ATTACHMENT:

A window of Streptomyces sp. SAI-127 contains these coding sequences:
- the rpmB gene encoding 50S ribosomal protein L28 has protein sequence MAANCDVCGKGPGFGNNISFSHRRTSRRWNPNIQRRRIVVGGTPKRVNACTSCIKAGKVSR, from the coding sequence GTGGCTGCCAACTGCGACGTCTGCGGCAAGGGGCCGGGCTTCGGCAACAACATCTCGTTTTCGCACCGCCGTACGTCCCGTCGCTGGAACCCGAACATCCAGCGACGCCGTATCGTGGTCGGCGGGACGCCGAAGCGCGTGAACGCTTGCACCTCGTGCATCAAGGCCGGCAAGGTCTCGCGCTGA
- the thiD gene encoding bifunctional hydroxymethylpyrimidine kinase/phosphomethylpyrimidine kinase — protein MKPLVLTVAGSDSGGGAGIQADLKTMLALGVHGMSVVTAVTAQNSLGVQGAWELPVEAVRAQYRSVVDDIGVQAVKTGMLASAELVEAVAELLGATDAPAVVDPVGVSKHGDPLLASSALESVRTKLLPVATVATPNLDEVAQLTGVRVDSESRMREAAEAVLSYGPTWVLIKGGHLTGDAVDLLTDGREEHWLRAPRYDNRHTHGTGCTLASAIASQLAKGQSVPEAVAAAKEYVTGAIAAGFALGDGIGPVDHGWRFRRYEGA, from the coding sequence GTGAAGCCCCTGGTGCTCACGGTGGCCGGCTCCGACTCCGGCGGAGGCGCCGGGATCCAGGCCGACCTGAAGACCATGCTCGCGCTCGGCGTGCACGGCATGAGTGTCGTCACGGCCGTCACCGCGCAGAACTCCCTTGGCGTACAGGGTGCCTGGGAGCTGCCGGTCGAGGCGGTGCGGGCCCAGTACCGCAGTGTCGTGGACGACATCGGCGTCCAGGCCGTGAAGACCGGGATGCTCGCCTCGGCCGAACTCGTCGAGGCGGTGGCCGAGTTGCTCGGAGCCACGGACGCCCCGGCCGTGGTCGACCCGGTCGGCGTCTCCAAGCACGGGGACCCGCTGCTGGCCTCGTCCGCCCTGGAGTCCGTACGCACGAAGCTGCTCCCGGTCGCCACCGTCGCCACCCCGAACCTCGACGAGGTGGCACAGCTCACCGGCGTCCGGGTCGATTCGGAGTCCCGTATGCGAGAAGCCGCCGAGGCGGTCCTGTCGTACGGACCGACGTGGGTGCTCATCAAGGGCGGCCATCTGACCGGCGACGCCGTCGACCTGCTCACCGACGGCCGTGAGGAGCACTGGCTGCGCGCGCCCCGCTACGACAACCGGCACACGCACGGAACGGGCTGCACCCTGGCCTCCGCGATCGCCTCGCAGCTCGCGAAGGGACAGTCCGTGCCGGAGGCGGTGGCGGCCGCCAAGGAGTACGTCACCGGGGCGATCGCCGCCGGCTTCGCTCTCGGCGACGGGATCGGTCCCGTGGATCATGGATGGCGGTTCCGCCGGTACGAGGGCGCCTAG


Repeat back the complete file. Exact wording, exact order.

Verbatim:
A window of Streptomyces sp. SAI-127 contains these coding sequences:
- the rpmB gene encoding 50S ribosomal protein L28 has protein sequence MAANCDVCGKGPGFGNNISFSHRRTSRRWNPNIQRRRIVVGGTPKRVNACTSCIKAGKVSR, from the coding sequence GTGGCTGCCAACTGCGACGTCTGCGGCAAGGGGCCGGGCTTCGGCAACAACATCTCGTTTTCGCACCGCCGTACGTCCCGTCGCTGGAACCCGAACATCCAGCGACGCCGTATCGTGGTCGGCGGGACGCCGAAGCGCGTGAACGCTTGCACCTCGTGCATCAAGGCCGGCAAGGTCTCGCGCTGA
- the thiD gene encoding bifunctional hydroxymethylpyrimidine kinase/phosphomethylpyrimidine kinase — protein MKPLVLTVAGSDSGGGAGIQADLKTMLALGVHGMSVVTAVTAQNSLGVQGAWELPVEAVRAQYRSVVDDIGVQAVKTGMLASAELVEAVAELLGATDAPAVVDPVGVSKHGDPLLASSALESVRTKLLPVATVATPNLDEVAQLTGVRVDSESRMREAAEAVLSYGPTWVLIKGGHLTGDAVDLLTDGREEHWLRAPRYDNRHTHGTGCTLASAIASQLAKGQSVPEAVAAAKEYVTGAIAAGFALGDGIGPVDHGWRFRRYEGA, from the coding sequence GTGAAGCCCCTGGTGCTCACGGTGGCCGGCTCCGACTCCGGCGGAGGCGCCGGGATCCAGGCCGACCTGAAGACCATGCTCGCGCTCGGCGTGCACGGCATGAGTGTCGTCACGGCCGTCACCGCGCAGAACTCCCTTGGCGTACAGGGTGCCTGGGAGCTGCCGGTCGAGGCGGTGCGGGCCCAGTACCGCAGTGTCGTGGACGACATCGGCGTCCAGGCCGTGAAGACCGGGATGCTCGCCTCGGCCGAACTCGTCGAGGCGGTGGCCGAGTTGCTCGGAGCCACGGACGCCCCGGCCGTGGTCGACCCGGTCGGCGTCTCCAAGCACGGGGACCCGCTGCTGGCCTCGTCCGCCCTGGAGTCCGTACGCACGAAGCTGCTCCCGGTCGCCACCGTCGCCACCCCGAACCTCGACGAGGTGGCACAGCTCACCGGCGTCCGGGTCGATTCGGAGTCCCGTATGCGAGAAGCCGCCGAGGCGGTCCTGTCGTACGGACCGACGTGGGTGCTCATCAAGGGCGGCCATCTGACCGGCGACGCCGTCGACCTGCTCACCGACGGCCGTGAGGAGCACTGGCTGCGCGCGCCCCGCTACGACAACCGGCACACGCACGGAACGGGCTGCACCCTGGCCTCCGCGATCGCCTCGCAGCTCGCGAAGGGACAGTCCGTGCCGGAGGCGGTGGCGGCCGCCAAGGAGTACGTCACCGGGGCGATCGCCGCCGGCTTCGCTCTCGGCGACGGGATCGGTCCCGTGGATCATGGATGGCGGTTCCGCCGGTACGAGGGCGCCTAG